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The Service of the Crowning The Service of the Crowning is the wedding proper. It is highlighted by seven significant acts
The Exchange of Rings The exchange of rings symbolizes the unbreakable bond of Christian Marriage. During the Betrothal, the rings are blessed over the heads of the bride and groom three times and then are places on the fourth finger of the right hand. The Betrothal ends with a prayer that the Lord might make strong their betrothal in faith, truth and love, and make them of one mind; and that He might grant the betrothal His heavenly blessings.
The Lighted Candles The bride and groom are given lighted candles to hold, symbolizing the purity of their lives, which should shine with the light of virtue.
The Joining of Hands During the Service of the Crowning, three long prayers are read asking God to grant the bride and groom a long and peaceful mutual love and understanding, happiness and health. The couple's right hands are then joined by the priest, who calls upon God to join them into one.

The Crowning

The priest raises the crown and makes the sign of the cross three times over the heads of the bride and groom, after which the crowns are placed on their heads. The crowning signifies that the newly married couple receives the grace of the Holy Spirit to be the founders of a new generation and are crowned with virtue and holiness to live their lives to the glory of almighty God.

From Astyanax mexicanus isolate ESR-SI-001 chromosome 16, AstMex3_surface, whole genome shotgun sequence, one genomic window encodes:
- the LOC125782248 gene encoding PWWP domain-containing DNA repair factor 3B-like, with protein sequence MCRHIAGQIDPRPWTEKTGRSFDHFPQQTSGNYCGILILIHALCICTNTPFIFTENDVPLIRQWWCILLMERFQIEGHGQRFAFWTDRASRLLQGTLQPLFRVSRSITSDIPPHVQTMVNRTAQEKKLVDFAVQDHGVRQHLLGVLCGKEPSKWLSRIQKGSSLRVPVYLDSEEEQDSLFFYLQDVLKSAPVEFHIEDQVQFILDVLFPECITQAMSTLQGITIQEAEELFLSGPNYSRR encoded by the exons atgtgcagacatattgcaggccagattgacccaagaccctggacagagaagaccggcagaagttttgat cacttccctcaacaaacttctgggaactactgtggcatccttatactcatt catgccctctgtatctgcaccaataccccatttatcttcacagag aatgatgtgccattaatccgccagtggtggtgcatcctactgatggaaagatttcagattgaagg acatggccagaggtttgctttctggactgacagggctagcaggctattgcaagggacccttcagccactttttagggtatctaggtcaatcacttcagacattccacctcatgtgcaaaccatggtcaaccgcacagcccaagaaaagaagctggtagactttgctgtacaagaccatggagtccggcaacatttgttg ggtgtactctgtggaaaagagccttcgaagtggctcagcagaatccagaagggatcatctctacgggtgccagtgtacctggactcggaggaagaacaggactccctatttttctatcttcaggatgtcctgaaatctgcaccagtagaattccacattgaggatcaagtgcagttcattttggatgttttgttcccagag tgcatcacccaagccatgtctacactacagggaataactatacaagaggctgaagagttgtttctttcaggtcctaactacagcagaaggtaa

The Bible Readings

Following the crowning, St. Paul's Epistle to the Ephesians (5:20-33) concerning the mystery and holiness of Christian Marriage and the duties and the responsibilities of the husband and wife to each other, chanted by the canter; and St. John's gospel on Christ's miracle at the Marriage at Cana (2:1-12) is chanted by the priest to show that our Lord Jesus Christ blessed the sacred institution of marriage.

The Common Cup

The drinking from "The Common Cup" symbolizes that the couple must share every joy and sorrow. The priest gives to the husband and wife a cup of wine from which each must drink 3 times.

The Circling of the Table

While three beautiful and joyous hymns are chanted, the priest takes the bride and groom by the hand and leads them around a small table three times. By circling the table, the couple signifies their oath to preserve their marriage bond forever. The circle symbolizes eternity; the triple circling honors the Holy Spirit

The Benediction

Finally, amid special words of blessing, the priest lifts the crowns from the heads of the newlyweds, thus ending the marriage ceremony
Ceremony courtesy of Maria Elena Steele
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